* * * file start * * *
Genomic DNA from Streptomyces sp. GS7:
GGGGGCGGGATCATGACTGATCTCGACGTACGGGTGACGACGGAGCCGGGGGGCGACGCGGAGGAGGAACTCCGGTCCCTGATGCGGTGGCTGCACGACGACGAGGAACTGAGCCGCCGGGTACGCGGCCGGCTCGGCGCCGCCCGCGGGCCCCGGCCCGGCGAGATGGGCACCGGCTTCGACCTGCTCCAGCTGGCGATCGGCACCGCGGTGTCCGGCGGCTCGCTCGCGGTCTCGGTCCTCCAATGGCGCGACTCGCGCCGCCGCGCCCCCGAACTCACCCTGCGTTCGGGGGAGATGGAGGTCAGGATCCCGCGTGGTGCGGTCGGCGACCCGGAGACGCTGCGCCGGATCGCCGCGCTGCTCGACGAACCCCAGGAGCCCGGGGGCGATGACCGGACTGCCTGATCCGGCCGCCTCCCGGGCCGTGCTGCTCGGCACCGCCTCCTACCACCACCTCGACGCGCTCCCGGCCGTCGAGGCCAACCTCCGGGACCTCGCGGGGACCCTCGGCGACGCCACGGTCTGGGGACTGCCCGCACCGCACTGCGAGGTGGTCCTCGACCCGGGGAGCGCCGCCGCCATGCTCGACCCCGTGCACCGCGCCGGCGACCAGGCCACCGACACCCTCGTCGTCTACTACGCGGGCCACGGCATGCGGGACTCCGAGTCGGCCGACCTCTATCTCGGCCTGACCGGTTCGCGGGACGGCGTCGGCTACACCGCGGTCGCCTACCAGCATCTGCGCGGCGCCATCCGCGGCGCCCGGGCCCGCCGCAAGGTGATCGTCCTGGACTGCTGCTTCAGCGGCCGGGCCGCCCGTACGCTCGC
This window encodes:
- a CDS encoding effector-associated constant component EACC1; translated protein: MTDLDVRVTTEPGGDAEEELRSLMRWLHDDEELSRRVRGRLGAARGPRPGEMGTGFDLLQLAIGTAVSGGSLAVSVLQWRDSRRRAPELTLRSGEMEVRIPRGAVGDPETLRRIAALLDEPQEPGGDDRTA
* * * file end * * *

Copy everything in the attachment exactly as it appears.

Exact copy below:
Genomic DNA from Streptomyces sp. GS7:
GGGGGCGGGATCATGACTGATCTCGACGTACGGGTGACGACGGAGCCGGGGGGCGACGCGGAGGAGGAACTCCGGTCCCTGATGCGGTGGCTGCACGACGACGAGGAACTGAGCCGCCGGGTACGCGGCCGGCTCGGCGCCGCCCGCGGGCCCCGGCCCGGCGAGATGGGCACCGGCTTCGACCTGCTCCAGCTGGCGATCGGCACCGCGGTGTCCGGCGGCTCGCTCGCGGTCTCGGTCCTCCAATGGCGCGACTCGCGCCGCCGCGCCCCCGAACTCACCCTGCGTTCGGGGGAGATGGAGGTCAGGATCCCGCGTGGTGCGGTCGGCGACCCGGAGACGCTGCGCCGGATCGCCGCGCTGCTCGACGAACCCCAGGAGCCCGGGGGCGATGACCGGACTGCCTGATCCGGCCGCCTCCCGGGCCGTGCTGCTCGGCACCGCCTCCTACCACCACCTCGACGCGCTCCCGGCCGTCGAGGCCAACCTCCGGGACCTCGCGGGGACCCTCGGCGACGCCACGGTCTGGGGACTGCCCGCACCGCACTGCGAGGTGGTCCTCGACCCGGGGAGCGCCGCCGCCATGCTCGACCCCGTGCACCGCGCCGGCGACCAGGCCACCGACACCCTCGTCGTCTACTACGCGGGCCACGGCATGCGGGACTCCGAGTCGGCCGACCTCTATCTCGGCCTGACCGGTTCGCGGGACGGCGTCGGCTACACCGCGGTCGCCTACCAGCATCTGCGCGGCGCCATCCGCGGCGCCCGGGCCCGCCGCAAGGTGATCGTCCTGGACTGCTGCTTCAGCGGCCGGGCCGCCCGTACGCTCGC
This window encodes:
- a CDS encoding effector-associated constant component EACC1; translated protein: MTDLDVRVTTEPGGDAEEELRSLMRWLHDDEELSRRVRGRLGAARGPRPGEMGTGFDLLQLAIGTAVSGGSLAVSVLQWRDSRRRAPELTLRSGEMEVRIPRGAVGDPETLRRIAALLDEPQEPGGDDRTA